d) Salvinia - water fern; in waters with high organic content; has root-like structures that are actually modified fronds
                e) Pistia - water lettuce

    C. Zonation of macrophytes
        1. Physical --
            a. Temperature
            b. Light
            c. Pressure -- affects gas transport; limits distribution
            d. Wind and waves
            e. Substrate -- rocks and sand are difficult, do better in soft and organic sediments

        2. Biological (not as well studied)
            a. competition -- light, nutrients, space
            b. herbivory -- not as important compared to grazing on terrestrial plants or in the pelagic; << 25% of aboveground biomass

    D. Adaptations of macrophytes -- how they deal with mostly physical limitations
        1. Water is buoyant -- reduced amount of supportive tissue
        2. Reduced light
            a.  leaves only a few cells thick
            b. leaves are finely divided -- more surface area per volume
        3. CO2 availability -- diffusion slower than in air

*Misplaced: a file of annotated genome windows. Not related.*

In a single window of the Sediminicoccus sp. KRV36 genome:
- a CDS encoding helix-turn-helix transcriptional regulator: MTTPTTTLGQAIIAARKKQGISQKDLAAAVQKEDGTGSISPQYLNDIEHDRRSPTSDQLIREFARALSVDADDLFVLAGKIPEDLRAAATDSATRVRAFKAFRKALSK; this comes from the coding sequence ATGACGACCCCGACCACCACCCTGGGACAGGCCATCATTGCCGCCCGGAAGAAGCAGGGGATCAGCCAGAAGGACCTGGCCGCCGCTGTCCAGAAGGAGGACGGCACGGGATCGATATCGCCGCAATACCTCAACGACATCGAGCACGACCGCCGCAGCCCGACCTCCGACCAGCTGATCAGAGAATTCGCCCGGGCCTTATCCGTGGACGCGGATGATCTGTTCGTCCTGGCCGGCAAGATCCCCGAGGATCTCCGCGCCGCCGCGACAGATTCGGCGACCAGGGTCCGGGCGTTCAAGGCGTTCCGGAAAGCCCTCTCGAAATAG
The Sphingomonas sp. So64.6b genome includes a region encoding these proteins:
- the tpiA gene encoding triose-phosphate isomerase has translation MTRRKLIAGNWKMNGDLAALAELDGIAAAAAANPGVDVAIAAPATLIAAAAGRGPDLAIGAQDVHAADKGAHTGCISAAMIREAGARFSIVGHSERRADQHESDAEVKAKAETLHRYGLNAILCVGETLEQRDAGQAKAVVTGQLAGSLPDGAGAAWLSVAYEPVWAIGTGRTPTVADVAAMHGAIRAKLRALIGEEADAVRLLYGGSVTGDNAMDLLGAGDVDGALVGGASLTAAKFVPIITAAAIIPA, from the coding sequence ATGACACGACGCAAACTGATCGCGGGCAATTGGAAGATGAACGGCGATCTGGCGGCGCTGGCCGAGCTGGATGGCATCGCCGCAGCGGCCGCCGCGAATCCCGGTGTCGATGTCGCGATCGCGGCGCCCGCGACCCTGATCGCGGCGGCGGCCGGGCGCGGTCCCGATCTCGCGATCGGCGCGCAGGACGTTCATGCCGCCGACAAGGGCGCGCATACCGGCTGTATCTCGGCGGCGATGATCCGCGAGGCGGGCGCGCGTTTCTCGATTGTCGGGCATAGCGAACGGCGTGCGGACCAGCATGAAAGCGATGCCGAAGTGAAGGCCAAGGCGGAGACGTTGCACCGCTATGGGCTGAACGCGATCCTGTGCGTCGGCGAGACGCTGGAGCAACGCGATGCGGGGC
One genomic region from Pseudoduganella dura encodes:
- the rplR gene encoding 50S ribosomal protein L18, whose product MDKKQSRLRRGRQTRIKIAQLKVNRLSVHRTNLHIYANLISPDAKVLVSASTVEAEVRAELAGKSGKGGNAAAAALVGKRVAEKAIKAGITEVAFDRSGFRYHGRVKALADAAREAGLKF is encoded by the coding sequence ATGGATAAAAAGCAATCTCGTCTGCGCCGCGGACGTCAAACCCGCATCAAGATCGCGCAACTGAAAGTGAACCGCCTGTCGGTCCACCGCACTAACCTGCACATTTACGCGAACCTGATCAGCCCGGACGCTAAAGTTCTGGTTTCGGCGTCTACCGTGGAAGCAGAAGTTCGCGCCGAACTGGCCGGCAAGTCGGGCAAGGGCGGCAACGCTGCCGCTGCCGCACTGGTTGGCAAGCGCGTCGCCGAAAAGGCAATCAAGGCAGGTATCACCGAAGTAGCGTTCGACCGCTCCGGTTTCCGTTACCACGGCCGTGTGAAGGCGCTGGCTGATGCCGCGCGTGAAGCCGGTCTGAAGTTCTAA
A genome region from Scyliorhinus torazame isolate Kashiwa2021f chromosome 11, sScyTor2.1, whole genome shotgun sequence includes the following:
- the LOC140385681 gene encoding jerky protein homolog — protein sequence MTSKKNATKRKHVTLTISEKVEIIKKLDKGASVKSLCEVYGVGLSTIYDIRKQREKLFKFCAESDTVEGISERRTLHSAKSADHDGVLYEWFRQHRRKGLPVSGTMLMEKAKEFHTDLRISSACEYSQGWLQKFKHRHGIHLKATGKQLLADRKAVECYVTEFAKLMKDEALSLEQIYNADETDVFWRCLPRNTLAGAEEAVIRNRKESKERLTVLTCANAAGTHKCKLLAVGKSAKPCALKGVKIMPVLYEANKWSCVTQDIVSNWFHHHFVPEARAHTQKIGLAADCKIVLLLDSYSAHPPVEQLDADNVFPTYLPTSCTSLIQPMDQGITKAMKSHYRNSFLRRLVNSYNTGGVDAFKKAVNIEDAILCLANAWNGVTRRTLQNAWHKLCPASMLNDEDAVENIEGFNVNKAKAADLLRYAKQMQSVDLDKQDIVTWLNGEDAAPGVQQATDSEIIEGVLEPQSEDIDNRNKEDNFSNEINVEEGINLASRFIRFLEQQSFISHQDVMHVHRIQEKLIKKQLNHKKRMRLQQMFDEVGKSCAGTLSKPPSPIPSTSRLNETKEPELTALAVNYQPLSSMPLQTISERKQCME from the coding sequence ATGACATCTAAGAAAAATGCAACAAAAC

a. assimilation of HCO3- 
            b. lacunae
            c. finely divided leaves
            d. heterophylly -- plasticity of shape of plant -- leaves are more finely divided as get lower –
               CO2 concentrations or temperature
        4. Nutrient availability
            a. most uptake through roots
            b. increased leaf length increases turbulent flow; then can take up nutrients through leaves as well.
        5. Many can reproduce vegetatively -- turions (winter buds) or rhizome sprouting
        6. Produce secondary defense compounds to inhibit algae, epiphytes, and grazers

II. Filamentous algae
    - concentrated in the littoral zone
    - must grow in shallow water where there is adequate light, but can go deeper than macrophytes (no lacunae; extra 
        photosynthetic pigments)
    - no roots, no leaves
    - nutrients from sediments
    - can cause problems/nuisances in small ponds
    - often are chlorophytes (green algae; e.g. Spirogyra, Cladophora) or cyanobacteria

III. Periphyton – algae (and associated microbes) that live attached to other objects, including macrophytes
    - Aufwuchs -- plants and animals that live attached to something